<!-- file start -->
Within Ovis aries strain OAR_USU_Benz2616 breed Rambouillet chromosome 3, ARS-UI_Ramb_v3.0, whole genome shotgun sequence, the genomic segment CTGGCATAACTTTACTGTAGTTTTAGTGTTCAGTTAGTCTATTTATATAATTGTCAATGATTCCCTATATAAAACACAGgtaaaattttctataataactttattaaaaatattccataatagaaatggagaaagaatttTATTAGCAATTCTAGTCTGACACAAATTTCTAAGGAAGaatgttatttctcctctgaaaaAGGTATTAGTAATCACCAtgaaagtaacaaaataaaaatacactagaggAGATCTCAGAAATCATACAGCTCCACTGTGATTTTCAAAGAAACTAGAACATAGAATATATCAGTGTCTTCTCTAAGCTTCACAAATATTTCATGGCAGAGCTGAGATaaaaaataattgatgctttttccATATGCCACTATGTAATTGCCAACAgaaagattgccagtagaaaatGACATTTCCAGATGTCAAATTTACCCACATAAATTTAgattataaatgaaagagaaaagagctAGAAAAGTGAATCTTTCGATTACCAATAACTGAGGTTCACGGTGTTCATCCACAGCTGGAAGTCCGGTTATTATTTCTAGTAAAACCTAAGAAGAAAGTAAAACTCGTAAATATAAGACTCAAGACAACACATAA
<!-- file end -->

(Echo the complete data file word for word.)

Within Ovis aries strain OAR_USU_Benz2616 breed Rambouillet chromosome 3, ARS-UI_Ramb_v3.0, whole genome shotgun sequence, the genomic segment CTGGCATAACTTTACTGTAGTTTTAGTGTTCAGTTAGTCTATTTATATAATTGTCAATGATTCCCTATATAAAACACAGgtaaaattttctataataactttattaaaaatattccataatagaaatggagaaagaatttTATTAGCAATTCTAGTCTGACACAAATTTCTAAGGAAGaatgttatttctcctctgaaaaAGGTATTAGTAATCACCAtgaaagtaacaaaataaaaatacactagaggAGATCTCAGAAATCATACAGCTCCACTGTGATTTTCAAAGAAACTAGAACATAGAATATATCAGTGTCTTCTCTAAGCTTCACAAATATTTCATGGCAGAGCTGAGATaaaaaataattgatgctttttccATATGCCACTATGTAATTGCCAACAgaaagattgccagtagaaaatGACATTTCCAGATGTCAAATTTACCCACATAAATTTAgattataaatgaaagagaaaagagctAGAAAAGTGAATCTTTCGATTACCAATAACTGAGGTTCACGGTGTTCATCCACAGCTGGAAGTCCGGTTATTATTTCTAGTAAAACCTAAGAAGAAAGTAAAACTCGTAAATATAAGACTCAAGACAACACATAA